Doug Reviews: The November Man

Why is this movie being released in August?

Why is this movie being released in August?

I feel like The November Man could have been a good film. All the ingredients were there, but it ends up feeling a lot like movie viewing déjà vu, only dumber.

Adapted from the novel There are no Spies by Bill Granger, The November Man tells the tale of Peter Devereaux (Pierce Brosnan), an ex-CIA agent who gets pulled back into the spy game when someone close to him is threatened. His return to the spy life puts him into conflict with his former protégé, David Mason (Luke Bracey). The two of them are pulled into a plot of intrigue and murder with no idea who they can trust. A young woman, Alice (Olga Kurylenko) is also drawn into the story because it is believed she has information that could take down the impending Russian president, Arkady Federov (Lazar Ristovski). The plot is supposed to be twisty, but there are no real shocking reveals, or at least not anything you haven’t seen a dozen times before.

The biggest problem with this film, as is usually the case, is the script—it’s a complete mess. Nothing in this film feels fresh. Much of the plot and characters are salvaged from far superior movies like the Jason Bourne and James Bond series. In fact, there are a few instances where The November Man even steals from Brosnan’s own Bond films. Even though the plot is explained in excruciating detail by pretty much any character who is asked with zero coercion, it makes little to no sense. It felt like there were several scenes missing that might have made the characters more compelling. It’s possible that was the case since this is an adaptation and it’s possible some connective tissue got cut for time. Even though the credits say this film was based on a single novel, the scenes chosen made it feel as if the script was cobbled together from several books. There are too many storylines that don’t seem to match up and felt like they were jammed together just for the movie—very choppy narrative. The film is nothing but an inferior copy of better films, which is a shame, because I’m always game for a well-made spy thriller.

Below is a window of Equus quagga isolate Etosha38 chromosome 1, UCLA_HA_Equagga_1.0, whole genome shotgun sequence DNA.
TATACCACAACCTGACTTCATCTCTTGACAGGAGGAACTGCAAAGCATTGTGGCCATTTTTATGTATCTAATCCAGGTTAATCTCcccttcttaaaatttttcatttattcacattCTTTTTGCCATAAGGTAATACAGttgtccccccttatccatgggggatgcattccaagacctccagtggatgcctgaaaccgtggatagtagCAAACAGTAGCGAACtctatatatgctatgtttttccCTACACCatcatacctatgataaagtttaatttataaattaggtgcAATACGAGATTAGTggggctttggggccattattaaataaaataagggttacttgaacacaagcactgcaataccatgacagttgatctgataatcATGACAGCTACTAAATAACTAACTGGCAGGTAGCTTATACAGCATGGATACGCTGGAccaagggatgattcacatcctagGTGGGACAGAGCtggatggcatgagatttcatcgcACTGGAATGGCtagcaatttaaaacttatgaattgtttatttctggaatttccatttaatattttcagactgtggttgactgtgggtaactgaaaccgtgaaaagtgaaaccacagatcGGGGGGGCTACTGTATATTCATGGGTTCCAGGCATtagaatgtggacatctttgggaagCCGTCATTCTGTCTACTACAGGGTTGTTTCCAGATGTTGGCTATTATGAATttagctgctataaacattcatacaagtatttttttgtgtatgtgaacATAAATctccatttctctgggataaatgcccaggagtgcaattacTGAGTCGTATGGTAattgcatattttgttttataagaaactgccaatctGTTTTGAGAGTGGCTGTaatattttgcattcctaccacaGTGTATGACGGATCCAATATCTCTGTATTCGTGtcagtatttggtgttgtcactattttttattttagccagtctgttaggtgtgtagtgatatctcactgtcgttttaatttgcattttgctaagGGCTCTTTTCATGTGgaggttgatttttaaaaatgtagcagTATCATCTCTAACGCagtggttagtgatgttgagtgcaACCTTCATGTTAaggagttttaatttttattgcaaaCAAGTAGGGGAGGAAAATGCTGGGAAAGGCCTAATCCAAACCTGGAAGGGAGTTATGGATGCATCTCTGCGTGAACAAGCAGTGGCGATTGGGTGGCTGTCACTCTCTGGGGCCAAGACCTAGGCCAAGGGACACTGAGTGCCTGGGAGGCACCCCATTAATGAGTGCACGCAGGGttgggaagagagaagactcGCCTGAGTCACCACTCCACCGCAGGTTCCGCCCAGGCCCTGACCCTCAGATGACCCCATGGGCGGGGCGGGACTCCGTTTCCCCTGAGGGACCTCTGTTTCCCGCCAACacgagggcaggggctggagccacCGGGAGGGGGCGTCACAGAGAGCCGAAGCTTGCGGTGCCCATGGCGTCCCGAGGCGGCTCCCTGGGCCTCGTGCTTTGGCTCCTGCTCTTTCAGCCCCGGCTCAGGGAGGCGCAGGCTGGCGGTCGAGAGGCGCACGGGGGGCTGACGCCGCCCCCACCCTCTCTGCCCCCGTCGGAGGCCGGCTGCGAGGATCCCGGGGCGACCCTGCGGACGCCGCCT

Most of the acting in this is completely wooden. The only actor really going for it is Brosnan, even though some of Devereaux’s actions throughout the film are completely incomprehensible. Content-wise, though, this feels like the James Bond film Brosnan always said he wanted to make—a rated-R affair with the sex and violence dialed up. Kurylenko has never really sold me in her American movie roles. She was good in Seven Psychopaths, but that’s about it. Everywhere else, she’s just a pretty face. In this one, she’s not nearly as dull as she was in Quantum of Solace, but she always seems lost in practically every role she takes on. Bracey is just robotic. I know his character is supposed to be an emotionless assassin, but he just comes across here as boring. Bill Smitrovich chews some scenery in some mildly entertaining scenes, while Will Patton shows up long enough to yell at another guy called Mason, a la Falling Skies—it was very Meta, so was former Bond girl Kurylenko showing up in old James Bond’s movie

Ultimately, The November Man has to be chalked up as a disappointment. Brosnan seems to be playing the James Bond he always wanted, but the script is just garbage. There are flashes of a good movie here and some decent action in spots, but in the end, it all feels like a cheap rehash of better movies. Skip it.

 

Rating: D+

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